“The family paid,” the hero said to the man in black. By no amount of insistence could the man in black get the family to say anything different. With a glare, the man in black had walked away, leaving the hero in peace. The crowd cheered for the man and carried him through the city streets.
For months the hero saved people and the man in black came for him. Every time the hero held the same coin and the people he rescued told the same story. No longer were the times mad and no longer did one have to remember the heroes. For now the Coin-bearers guarded the city, for now peace returned.
I remember well the day the first of the Coin-bearers banished the man in black from the city, the crowd throwing coins as the man in black fled. Those were the good years, the times when the voices quieted and I slept easy at night. Like my childhood, those days became to me a bright wave of peace.
Like my childhood, the peace ended in blood. The first of the Coin-bearers had told the crowd that the man in black was gathering an army and that he had sworn to burn the city to the ground. The crowd had panicked at the news and it was all the Coin-bearers could do to quiet the shouts. Then the first Coin-bearer had spoken of sacrifices that would have to be made, of the defenses that would have to be built and the training that would have to be completed. As he spoke the crowd had slowly grown silent until all that could be heard was the voice of the first Coin-bearer. That one voice said that defenders needed to rise up and protect this weak city. He had said we needed heroes.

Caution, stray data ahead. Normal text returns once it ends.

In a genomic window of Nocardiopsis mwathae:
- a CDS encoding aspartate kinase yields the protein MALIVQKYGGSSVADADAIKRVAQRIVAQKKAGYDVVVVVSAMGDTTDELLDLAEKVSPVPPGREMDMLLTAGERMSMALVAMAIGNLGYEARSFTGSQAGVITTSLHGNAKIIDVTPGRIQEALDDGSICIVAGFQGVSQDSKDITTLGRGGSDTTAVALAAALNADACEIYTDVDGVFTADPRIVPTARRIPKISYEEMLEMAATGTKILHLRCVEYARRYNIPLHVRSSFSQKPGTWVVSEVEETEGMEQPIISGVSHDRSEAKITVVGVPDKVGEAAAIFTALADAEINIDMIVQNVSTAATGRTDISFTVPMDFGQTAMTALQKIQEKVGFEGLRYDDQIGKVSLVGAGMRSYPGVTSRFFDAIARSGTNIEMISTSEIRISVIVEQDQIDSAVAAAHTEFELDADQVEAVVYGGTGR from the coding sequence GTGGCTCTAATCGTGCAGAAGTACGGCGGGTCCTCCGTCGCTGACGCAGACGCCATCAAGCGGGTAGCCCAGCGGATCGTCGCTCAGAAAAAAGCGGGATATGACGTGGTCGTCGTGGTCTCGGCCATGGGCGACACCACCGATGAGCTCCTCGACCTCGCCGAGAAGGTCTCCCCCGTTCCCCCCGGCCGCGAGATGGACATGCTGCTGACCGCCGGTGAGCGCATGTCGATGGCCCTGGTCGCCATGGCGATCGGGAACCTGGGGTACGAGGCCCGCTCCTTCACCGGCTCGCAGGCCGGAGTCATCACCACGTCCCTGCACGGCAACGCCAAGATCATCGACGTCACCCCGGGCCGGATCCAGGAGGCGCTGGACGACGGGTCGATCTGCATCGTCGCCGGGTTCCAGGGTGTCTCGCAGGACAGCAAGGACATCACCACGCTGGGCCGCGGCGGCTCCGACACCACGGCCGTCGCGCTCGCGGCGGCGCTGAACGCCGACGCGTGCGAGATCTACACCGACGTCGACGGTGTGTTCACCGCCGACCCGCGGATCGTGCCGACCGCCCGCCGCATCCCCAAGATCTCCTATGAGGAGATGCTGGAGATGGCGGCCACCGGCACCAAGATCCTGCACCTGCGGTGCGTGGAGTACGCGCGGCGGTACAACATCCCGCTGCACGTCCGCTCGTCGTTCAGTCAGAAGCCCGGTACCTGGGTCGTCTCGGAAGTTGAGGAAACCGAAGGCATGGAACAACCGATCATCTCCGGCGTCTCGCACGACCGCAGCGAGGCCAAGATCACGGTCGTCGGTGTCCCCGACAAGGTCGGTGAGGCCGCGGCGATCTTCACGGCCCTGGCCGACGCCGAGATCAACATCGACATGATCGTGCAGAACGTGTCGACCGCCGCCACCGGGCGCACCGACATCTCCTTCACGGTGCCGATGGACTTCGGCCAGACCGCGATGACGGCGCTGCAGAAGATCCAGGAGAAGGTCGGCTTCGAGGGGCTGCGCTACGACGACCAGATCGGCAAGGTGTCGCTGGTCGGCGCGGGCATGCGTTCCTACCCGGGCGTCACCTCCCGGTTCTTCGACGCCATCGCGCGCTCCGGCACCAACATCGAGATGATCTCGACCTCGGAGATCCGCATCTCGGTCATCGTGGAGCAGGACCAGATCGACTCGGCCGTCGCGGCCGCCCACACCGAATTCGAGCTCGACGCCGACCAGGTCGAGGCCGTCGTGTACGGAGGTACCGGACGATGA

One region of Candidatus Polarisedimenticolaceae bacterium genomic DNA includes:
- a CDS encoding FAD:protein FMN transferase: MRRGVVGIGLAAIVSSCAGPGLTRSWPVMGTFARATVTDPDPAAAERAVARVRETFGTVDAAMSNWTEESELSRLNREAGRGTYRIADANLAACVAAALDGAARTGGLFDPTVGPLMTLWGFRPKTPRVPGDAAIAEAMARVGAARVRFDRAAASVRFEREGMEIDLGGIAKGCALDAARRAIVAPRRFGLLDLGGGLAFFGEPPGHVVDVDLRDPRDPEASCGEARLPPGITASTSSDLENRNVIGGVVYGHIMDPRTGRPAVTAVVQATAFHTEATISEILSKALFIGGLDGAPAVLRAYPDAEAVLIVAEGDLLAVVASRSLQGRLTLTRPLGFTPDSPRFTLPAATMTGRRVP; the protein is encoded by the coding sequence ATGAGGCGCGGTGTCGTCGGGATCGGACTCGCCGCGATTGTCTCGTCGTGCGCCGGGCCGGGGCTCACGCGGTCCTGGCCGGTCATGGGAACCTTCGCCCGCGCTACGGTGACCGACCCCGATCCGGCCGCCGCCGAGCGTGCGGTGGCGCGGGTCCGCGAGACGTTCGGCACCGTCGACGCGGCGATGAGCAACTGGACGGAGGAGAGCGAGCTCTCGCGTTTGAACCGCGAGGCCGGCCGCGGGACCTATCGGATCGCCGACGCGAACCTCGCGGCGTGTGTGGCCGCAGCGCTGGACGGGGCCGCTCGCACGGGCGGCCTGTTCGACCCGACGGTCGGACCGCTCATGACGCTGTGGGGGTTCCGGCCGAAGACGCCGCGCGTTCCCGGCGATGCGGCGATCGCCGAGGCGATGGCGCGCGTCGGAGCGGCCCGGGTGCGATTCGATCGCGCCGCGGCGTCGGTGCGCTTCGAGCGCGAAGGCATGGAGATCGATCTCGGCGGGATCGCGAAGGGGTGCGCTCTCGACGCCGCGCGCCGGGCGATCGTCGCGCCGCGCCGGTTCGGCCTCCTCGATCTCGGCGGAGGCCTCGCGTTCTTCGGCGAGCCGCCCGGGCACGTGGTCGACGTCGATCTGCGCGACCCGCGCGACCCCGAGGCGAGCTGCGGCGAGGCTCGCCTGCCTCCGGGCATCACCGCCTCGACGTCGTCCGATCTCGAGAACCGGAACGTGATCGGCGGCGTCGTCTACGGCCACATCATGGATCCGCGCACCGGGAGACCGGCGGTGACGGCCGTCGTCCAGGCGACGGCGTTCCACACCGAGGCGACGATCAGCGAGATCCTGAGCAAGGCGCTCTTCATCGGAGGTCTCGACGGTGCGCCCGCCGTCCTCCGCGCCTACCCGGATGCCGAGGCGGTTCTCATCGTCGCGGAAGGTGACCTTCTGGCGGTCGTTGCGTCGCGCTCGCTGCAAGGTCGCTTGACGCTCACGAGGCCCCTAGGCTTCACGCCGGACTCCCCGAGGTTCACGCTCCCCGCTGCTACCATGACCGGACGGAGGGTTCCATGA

I wonder still, if he had said some other word, if the bloodshed would still have occurred. At that word the crowd would have no more; the mad times were over, the man in black was gone and so too must the heroes go. In a rage, the crowd hunted the Coin-bearers tearing them limb from limb, burning them alive, cutting them to pieces. All of the Coin-bearers were killed, but the first. He, they brought to the edge of the city. He, they forced to his knees.
I ran when his head rolled.
The man in black came for everyone. I was outside the city when the fires started, atop a hill looking on. True to his word the man in black burned the city to the ground. Not a soul was left, the crowd was gone. I remember the blood filling the streets. I remember the roaring flames. But mostly I remember the voices.
Hundreds and thousands crying out to the heavens that did not send rain. The voices that had been stilled within me cried back in chorus; the voices of the dead welcoming the voices of the dying.
Some call me the gardener, because I tend to the flowers that grow on the crowd’s graves. Some call me the ghost because I guard the ruins like a specter of things that were lost. I call myself the Confessor, because I tell the world to remember the heroes.